Actually, the title of this post should be “Obese cat attacks family after being booted in the rear as a disciplinary measure. Family freaks out but wants to keep cat.”
Oh, where to start.
1) A 22 lb cat is obese and there are obviously animal care issues.
2) Kicking a cat in the rear after it objects to having its tail yanked by a baby is hardly an appropriate training measure
3) A cat that will attack with enough vehemence to make a group of adults barricade themselves and call 911 has other behaviour issues.
4) A family that thinks a cat that has a history of aggression and that made them barricade themselves in a room and call 911 is still an appropriate family pet for a household with a seven-month-old child is delusional.
While there may well be more to this story than has been reported, it seems like the baby pulled the cat’s tail, the cat objected and scratched the child, the owner kicked the cat, the cat responded, and the owners ended up locking themselves in a bedroom and calling 911 saying "I kicked the cat in the rear, and it has gone over the edge, He’s trying to attack us — he’s very hostile. He’s at our door; he’s charging us" as the cat screeched in the background.
Yet, after all that they apparently want to keep the cat, though they "definitely want to keep [the cat] away from the baby and keep an eye on his behavior."
Does this cat pose a major risk?
It’s hard to say. Probably not in most circumstances, but it can certainly be sent over the edge and respond very aggressively, something that has apparently happened more than once.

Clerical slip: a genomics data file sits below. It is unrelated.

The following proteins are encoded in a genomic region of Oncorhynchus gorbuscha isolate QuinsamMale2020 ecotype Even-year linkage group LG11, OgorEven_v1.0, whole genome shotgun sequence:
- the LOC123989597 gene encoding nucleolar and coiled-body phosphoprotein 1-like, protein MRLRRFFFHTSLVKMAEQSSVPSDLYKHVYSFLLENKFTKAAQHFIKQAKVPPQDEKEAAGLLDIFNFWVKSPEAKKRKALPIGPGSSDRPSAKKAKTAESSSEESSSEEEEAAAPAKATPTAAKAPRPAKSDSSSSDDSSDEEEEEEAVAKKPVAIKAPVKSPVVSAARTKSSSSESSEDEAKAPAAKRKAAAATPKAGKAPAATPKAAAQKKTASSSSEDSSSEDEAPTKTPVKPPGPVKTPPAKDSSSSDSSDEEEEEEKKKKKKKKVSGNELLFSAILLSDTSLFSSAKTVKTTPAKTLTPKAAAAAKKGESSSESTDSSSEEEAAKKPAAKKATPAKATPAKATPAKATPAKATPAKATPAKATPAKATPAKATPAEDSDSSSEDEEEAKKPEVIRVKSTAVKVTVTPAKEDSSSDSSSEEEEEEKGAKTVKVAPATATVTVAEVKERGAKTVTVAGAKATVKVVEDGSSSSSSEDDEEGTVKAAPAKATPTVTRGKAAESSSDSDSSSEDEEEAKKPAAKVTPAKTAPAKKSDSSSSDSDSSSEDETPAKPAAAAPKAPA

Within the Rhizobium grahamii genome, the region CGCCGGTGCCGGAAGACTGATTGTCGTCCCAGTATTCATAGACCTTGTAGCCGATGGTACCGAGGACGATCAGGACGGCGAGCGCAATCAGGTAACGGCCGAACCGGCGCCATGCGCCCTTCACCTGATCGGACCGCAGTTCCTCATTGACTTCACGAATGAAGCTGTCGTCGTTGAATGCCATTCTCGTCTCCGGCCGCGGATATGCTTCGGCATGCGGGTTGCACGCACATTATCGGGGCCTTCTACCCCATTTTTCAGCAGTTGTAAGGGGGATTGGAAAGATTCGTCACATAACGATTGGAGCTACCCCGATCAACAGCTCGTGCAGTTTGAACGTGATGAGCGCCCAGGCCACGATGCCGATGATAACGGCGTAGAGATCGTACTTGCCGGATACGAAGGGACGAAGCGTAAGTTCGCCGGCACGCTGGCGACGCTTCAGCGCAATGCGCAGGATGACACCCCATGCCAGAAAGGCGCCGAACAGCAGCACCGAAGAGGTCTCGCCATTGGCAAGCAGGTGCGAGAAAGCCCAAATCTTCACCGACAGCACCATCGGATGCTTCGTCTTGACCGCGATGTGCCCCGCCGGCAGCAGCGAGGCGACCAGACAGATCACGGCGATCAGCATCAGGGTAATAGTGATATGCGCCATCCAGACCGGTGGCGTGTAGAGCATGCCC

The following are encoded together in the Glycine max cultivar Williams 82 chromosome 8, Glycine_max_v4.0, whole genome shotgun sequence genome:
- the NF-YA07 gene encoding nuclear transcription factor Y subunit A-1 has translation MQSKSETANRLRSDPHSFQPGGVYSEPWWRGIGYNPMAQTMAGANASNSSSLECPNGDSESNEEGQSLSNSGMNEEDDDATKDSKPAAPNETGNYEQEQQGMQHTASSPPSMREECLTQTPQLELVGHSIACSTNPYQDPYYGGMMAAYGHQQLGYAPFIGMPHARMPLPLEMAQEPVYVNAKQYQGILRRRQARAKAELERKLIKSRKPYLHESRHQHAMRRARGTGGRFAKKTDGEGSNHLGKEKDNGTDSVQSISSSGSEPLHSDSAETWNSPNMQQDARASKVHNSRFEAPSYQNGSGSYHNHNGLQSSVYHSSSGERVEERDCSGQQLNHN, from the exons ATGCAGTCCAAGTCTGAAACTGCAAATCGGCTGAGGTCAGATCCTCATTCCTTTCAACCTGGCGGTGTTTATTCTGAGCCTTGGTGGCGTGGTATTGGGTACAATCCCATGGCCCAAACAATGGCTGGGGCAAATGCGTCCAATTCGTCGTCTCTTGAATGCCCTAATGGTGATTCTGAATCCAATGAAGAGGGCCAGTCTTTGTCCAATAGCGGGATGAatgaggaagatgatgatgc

Should this cat be in this household?
Probably not. It’s in a household with a high-risk individual (the baby). Kids sometimes inappropriately handle animals, and this cat clearly doesn’t respond well to provocation. The owners don’t seem equipped to handle this properly. The cat might be perfectly fine in a household where it’s not provoked, but it doesn’t seem like a good fit for this household.
Can anything be done to prevent further problems?
A few things need to be considered. The first is a veterinary exam to make sure there’s not a physical reason for the cat’s response (e.g. is there a problem that made a little tail pull cause severe pain?). A consultation with a veterinary behaviourist (a veterinarian that specializes in behaviour as a result of extensive specialty training – not a self-proclaimed, untrained "pet psychologist" that the owners mentioned) would then be indicated to try to identify why this happened, and how (or whether) it can be prevented in the future.
While rarely (if ever) is there a situation where there should be no pets in households, there are situations where a combination of a certain pet and certain people doesn’t fit. This is probably one of those.